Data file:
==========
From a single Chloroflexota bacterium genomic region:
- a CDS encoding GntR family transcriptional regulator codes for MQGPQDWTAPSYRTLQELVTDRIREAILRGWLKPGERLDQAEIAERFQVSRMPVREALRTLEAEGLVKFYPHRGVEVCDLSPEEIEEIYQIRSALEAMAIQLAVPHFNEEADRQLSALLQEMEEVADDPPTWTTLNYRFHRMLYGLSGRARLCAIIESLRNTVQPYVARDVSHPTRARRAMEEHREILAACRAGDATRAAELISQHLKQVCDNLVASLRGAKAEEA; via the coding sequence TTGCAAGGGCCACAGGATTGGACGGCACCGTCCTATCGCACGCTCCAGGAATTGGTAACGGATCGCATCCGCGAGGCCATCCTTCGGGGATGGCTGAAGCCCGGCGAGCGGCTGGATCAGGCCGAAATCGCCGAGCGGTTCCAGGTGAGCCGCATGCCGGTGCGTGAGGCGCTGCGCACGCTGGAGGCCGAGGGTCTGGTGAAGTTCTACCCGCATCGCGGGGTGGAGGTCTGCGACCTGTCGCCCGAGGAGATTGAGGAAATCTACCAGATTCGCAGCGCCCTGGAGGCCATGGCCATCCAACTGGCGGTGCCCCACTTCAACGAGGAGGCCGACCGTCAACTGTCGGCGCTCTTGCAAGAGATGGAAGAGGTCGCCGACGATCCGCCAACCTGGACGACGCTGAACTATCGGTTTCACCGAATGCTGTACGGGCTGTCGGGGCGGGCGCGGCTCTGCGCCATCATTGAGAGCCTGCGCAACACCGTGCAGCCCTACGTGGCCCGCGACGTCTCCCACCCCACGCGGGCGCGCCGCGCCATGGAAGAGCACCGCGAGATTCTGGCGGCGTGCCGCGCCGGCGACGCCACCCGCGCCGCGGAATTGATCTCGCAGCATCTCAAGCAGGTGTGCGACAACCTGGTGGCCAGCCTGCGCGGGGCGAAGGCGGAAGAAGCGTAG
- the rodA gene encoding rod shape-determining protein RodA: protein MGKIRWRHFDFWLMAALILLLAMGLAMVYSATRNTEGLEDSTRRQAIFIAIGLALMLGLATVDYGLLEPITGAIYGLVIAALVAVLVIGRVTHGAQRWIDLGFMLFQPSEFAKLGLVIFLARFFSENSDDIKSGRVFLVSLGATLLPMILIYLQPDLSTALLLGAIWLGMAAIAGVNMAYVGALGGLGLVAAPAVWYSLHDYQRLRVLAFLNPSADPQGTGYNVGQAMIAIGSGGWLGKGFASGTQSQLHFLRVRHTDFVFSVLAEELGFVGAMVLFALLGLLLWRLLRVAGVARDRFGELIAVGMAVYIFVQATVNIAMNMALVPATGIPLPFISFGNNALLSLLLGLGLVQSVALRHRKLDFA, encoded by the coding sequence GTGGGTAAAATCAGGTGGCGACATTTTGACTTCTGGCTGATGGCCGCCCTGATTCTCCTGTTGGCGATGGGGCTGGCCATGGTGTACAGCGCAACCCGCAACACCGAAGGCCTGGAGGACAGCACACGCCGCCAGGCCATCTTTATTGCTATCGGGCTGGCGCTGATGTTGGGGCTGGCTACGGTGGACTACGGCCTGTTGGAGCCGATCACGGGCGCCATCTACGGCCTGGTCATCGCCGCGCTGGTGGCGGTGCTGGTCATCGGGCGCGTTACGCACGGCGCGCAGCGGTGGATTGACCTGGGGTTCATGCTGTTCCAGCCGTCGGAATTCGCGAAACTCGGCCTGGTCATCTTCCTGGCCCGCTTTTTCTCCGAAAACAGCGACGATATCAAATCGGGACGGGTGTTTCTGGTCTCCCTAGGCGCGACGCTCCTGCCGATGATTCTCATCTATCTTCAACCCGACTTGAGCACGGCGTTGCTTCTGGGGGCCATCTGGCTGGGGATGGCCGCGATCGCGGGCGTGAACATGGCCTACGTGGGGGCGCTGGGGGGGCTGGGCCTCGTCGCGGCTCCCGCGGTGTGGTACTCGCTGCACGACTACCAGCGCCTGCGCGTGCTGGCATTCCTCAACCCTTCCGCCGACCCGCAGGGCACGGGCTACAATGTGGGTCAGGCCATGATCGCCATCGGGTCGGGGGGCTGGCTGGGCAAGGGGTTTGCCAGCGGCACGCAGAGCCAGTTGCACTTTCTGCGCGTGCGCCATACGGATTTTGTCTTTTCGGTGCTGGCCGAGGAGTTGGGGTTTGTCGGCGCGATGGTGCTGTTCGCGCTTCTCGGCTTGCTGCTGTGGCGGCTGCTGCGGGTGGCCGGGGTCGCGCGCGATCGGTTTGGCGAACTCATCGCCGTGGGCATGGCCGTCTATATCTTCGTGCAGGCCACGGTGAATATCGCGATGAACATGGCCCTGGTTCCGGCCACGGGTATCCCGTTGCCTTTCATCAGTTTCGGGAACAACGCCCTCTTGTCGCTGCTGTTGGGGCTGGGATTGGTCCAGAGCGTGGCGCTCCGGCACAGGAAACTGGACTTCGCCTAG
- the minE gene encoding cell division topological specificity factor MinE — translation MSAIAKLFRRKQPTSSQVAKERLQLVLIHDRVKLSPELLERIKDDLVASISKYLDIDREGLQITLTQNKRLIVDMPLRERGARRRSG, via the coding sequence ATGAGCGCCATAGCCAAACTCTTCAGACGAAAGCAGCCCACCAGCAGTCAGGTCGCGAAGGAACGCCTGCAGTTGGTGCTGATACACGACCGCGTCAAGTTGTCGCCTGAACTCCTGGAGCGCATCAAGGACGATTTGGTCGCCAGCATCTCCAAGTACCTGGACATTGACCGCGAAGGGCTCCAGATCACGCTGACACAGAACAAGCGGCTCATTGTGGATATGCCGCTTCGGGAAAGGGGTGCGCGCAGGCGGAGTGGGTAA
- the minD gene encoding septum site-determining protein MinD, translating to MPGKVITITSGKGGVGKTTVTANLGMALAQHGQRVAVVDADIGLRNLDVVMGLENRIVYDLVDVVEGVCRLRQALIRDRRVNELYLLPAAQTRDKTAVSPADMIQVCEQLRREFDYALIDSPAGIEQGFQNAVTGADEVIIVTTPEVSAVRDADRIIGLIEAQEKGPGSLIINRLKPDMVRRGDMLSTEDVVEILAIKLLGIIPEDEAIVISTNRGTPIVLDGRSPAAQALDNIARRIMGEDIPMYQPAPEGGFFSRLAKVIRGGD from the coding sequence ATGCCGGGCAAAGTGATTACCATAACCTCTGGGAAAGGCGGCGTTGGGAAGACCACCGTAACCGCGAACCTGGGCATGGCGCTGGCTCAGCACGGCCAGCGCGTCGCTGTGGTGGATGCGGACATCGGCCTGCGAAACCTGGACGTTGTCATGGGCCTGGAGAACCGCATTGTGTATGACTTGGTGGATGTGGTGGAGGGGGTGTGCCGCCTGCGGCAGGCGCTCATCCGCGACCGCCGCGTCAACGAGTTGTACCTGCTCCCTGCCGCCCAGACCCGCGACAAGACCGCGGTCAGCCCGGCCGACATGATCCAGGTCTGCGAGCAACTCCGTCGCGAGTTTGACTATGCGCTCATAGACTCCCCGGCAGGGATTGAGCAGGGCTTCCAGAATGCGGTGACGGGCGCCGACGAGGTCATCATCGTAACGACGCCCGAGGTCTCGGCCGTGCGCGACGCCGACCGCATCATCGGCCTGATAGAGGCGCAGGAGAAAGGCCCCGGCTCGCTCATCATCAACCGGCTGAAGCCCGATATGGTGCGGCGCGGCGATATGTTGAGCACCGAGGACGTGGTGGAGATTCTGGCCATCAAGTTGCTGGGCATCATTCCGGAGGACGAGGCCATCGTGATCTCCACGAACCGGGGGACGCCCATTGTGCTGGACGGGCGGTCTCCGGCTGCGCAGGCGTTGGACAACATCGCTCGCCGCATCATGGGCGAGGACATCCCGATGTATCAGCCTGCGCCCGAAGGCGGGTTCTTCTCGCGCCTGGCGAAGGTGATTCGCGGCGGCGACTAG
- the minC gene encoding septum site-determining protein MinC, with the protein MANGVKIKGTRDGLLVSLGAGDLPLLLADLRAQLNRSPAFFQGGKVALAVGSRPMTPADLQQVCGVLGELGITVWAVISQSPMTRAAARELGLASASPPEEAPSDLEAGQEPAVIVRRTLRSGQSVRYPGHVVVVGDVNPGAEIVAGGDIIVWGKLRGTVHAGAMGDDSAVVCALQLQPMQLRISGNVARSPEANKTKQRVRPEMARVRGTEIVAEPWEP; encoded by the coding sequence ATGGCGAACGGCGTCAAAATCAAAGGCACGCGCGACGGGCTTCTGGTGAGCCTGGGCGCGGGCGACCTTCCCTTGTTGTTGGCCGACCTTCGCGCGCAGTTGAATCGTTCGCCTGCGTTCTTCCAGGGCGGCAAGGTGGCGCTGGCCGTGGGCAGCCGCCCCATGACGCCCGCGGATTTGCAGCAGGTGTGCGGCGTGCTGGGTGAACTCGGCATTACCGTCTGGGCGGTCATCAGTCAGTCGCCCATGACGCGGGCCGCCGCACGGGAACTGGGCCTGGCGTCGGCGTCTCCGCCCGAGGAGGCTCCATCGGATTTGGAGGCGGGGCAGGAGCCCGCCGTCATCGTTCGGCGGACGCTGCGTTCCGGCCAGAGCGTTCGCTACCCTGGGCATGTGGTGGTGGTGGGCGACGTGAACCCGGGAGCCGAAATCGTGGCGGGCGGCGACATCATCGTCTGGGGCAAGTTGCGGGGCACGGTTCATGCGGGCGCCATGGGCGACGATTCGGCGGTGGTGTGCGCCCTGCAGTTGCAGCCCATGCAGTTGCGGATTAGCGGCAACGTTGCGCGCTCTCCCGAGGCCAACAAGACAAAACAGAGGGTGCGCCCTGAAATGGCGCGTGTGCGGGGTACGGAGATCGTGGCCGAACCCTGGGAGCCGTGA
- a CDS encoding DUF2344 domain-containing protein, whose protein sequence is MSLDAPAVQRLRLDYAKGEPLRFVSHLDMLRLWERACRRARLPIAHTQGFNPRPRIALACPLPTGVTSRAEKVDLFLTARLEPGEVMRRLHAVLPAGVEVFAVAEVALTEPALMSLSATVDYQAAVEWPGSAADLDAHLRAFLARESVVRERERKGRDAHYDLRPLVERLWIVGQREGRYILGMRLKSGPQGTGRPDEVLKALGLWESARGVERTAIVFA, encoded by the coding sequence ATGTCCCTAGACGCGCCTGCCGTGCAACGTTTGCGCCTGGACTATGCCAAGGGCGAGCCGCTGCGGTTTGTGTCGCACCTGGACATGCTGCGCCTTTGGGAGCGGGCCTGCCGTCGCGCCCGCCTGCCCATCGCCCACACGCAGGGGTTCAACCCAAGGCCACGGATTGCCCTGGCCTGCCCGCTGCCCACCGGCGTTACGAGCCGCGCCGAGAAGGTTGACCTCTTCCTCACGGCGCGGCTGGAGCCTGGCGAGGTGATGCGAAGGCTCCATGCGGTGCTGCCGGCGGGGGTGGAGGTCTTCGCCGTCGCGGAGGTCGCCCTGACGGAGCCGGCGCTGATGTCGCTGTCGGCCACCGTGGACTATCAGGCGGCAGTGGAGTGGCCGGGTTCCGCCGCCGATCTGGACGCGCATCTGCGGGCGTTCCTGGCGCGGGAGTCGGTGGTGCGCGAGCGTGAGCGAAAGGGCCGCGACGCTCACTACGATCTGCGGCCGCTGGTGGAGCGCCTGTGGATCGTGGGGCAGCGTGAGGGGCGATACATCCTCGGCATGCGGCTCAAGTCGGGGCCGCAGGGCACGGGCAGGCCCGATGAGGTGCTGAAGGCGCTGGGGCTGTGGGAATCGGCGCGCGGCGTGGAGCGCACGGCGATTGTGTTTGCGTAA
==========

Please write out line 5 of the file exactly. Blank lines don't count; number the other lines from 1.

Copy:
- the minD gene encoding septum site-determining protein MinD, translating to MPGKVITITSGKGGVGKTTVTANLGMALAQHGQRVAVVDADIGLRNLDVVMGLENRIVYDLVDVVEGVCRLRQALIRDRRVNELYLLPAAQTRDKTAVSPADMIQVCEQLRREFDYALIDSPAGIEQGFQNAVTGADEVIIVTTPEVSAVRDADRIIGLIEAQEKGPGSLIINRLKPDMVRRGDMLSTEDVVEILAIKLLGIIPEDEAIVISTNRGTPIVLDGRSPAAQALDNIARRIMGEDIPMYQPAPEGGFFSRLAKVIRGGD from the coding sequence ATGCCGGGCAAAGTGATTACCATAACCTCTGGGAAAGGCGGCGTTGGGAAGACCACCGTAACCGCGAACCTGGGCATGGCGCTGGCTCAGCACGGCCAGCGCGTCGCTGTGGTGGATGCGGACATCGGCCTGCGAAACCTGGACGTTGTCATGGGCCTGGAGAACCGCATTGTGTATGACTTGGTGGATGTGGTGGAGGGGGTGTGCCGCCTGCGGCAGGCGCTCATCCGCGACCGCCGCGTCAACGAGTTGTACCTGCTCCCTGCCGCCCAGACCCGCGACAAGACCGCGGTCAGCCCGGCCGACATGATCCAGGTCTGCGAGCAACTCCGTCGCGAGTTTGACTATGCGCTCATAGACTCCCCGGCAGGGATTGAGCAGGGCTTCCAGAATGCGGTGACGGGCGCCGACGAGGTCATCATCGTAACGACGCCCGAGGTCTCGGCCGTGCGCGACGCCGACCGCATCATCGGCCTGATAGAGGCGCAGGAGAAAGGCCCCGGCTCGCTCATCATCAACCGGCTGAAGCCCGATATGGTGCGGCGCGGCGATATGTTGAGCACCGAGGACGTGGTGGAGATTCTGGCCATCAAGTTGCTGGGCATCATTCCGGAGGACGAGGCCATCGTGATCTCCACGAACCGGGGGACGCCCATTGTGCTGGACGGGCGGTCTCCGGCTGCGCAGGCGTTGGACAACATCGCTCGCCGCATCATGGGCGAGGACATCCCGATGTATCAGCCTGCGCCCGAAGGCGGGTTCTTCTCGCGCCTGGCGAAGGTGATTCGCGGCGGCGACTAG